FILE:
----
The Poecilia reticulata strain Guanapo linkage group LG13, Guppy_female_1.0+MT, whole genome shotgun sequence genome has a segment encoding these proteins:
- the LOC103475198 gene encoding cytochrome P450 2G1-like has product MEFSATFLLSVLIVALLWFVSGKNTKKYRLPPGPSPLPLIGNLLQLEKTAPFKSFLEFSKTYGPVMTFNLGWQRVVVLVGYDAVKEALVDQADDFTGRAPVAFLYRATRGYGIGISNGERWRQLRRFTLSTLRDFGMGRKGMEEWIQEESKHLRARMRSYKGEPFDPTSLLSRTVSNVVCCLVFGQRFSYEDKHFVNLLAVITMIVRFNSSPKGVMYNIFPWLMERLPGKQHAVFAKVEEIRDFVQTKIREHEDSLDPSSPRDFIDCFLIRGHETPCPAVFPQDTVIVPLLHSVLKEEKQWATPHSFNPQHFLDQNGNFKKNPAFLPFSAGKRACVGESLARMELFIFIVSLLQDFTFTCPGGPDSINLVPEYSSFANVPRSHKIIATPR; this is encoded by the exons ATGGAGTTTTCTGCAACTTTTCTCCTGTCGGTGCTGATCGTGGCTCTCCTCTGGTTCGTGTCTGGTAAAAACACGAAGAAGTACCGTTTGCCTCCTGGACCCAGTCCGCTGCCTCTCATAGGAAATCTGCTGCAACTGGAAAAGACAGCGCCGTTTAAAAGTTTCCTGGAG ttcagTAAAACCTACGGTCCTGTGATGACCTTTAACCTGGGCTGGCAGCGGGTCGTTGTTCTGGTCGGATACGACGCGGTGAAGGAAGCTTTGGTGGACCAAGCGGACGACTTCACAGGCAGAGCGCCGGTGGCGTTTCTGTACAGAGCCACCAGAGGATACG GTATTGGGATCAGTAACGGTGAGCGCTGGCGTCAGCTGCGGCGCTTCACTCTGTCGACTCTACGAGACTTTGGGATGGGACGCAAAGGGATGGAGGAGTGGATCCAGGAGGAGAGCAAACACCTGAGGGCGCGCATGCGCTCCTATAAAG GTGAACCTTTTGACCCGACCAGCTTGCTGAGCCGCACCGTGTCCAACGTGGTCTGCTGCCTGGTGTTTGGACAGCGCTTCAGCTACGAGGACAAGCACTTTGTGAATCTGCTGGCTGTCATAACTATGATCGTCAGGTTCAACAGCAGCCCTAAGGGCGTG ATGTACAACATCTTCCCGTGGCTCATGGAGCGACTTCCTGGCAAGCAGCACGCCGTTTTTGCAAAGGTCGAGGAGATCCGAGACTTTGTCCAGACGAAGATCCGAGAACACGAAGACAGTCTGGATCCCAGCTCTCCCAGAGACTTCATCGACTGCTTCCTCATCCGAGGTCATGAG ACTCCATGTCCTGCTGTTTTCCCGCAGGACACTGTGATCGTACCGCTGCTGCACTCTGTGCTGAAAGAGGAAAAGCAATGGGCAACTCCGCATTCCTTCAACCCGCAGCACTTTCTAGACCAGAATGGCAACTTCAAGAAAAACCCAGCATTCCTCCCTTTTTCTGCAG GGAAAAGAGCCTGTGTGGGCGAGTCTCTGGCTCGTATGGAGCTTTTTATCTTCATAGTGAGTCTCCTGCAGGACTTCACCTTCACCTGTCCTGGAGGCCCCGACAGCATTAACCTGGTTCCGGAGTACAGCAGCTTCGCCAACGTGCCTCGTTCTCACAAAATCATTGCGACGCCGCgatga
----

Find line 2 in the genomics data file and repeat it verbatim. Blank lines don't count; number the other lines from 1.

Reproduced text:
- the LOC103475198 gene encoding cytochrome P450 2G1-like has product MEFSATFLLSVLIVALLWFVSGKNTKKYRLPPGPSPLPLIGNLLQLEKTAPFKSFLEFSKTYGPVMTFNLGWQRVVVLVGYDAVKEALVDQADDFTGRAPVAFLYRATRGYGIGISNGERWRQLRRFTLSTLRDFGMGRKGMEEWIQEESKHLRARMRSYKGEPFDPTSLLSRTVSNVVCCLVFGQRFSYEDKHFVNLLAVITMIVRFNSSPKGVMYNIFPWLMERLPGKQHAVFAKVEEIRDFVQTKIREHEDSLDPSSPRDFIDCFLIRGHETPCPAVFPQDTVIVPLLHSVLKEEKQWATPHSFNPQHFLDQNGNFKKNPAFLPFSAGKRACVGESLARMELFIFIVSLLQDFTFTCPGGPDSINLVPEYSSFANVPRSHKIIATPR; this is encoded by the exons ATGGAGTTTTCTGCAACTTTTCTCCTGTCGGTGCTGATCGTGGCTCTCCTCTGGTTCGTGTCTGGTAAAAACACGAAGAAGTACCGTTTGCCTCCTGGACCCAGTCCGCTGCCTCTCATAGGAAATCTGCTGCAACTGGAAAAGACAGCGCCGTTTAAAAGTTTCCTGGAG ttcagTAAAACCTACGGTCCTGTGATGACCTTTAACCTGGGCTGGCAGCGGGTCGTTGTTCTGGTCGGATACGACGCGGTGAAGGAAGCTTTGGTGGACCAAGCGGACGACTTCACAGGCAGAGCGCCGGTGGCGTTTCTGTACAGAGCCACCAGAGGATACG GTATTGGGATCAGTAACGGTGAGCGCTGGCGTCAGCTGCGGCGCTTCACTCTGTCGACTCTACGAGACTTTGGGATGGGACGCAAAGGGATGGAGGAGTGGATCCAGGAGGAGAGCAAACACCTGAGGGCGCGCATGCGCTCCTATAAAG GTGAACCTTTTGACCCGACCAGCTTGCTGAGCCGCACCGTGTCCAACGTGGTCTGCTGCCTGGTGTTTGGACAGCGCTTCAGCTACGAGGACAAGCACTTTGTGAATCTGCTGGCTGTCATAACTATGATCGTCAGGTTCAACAGCAGCCCTAAGGGCGTG ATGTACAACATCTTCCCGTGGCTCATGGAGCGACTTCCTGGCAAGCAGCACGCCGTTTTTGCAAAGGTCGAGGAGATCCGAGACTTTGTCCAGACGAAGATCCGAGAACACGAAGACAGTCTGGATCCCAGCTCTCCCAGAGACTTCATCGACTGCTTCCTCATCCGAGGTCATGAG ACTCCATGTCCTGCTGTTTTCCCGCAGGACACTGTGATCGTACCGCTGCTGCACTCTGTGCTGAAAGAGGAAAAGCAATGGGCAACTCCGCATTCCTTCAACCCGCAGCACTTTCTAGACCAGAATGGCAACTTCAAGAAAAACCCAGCATTCCTCCCTTTTTCTGCAG GGAAAAGAGCCTGTGTGGGCGAGTCTCTGGCTCGTATGGAGCTTTTTATCTTCATAGTGAGTCTCCTGCAGGACTTCACCTTCACCTGTCCTGGAGGCCCCGACAGCATTAACCTGGTTCCGGAGTACAGCAGCTTCGCCAACGTGCCTCGTTCTCACAAAATCATTGCGACGCCGCgatga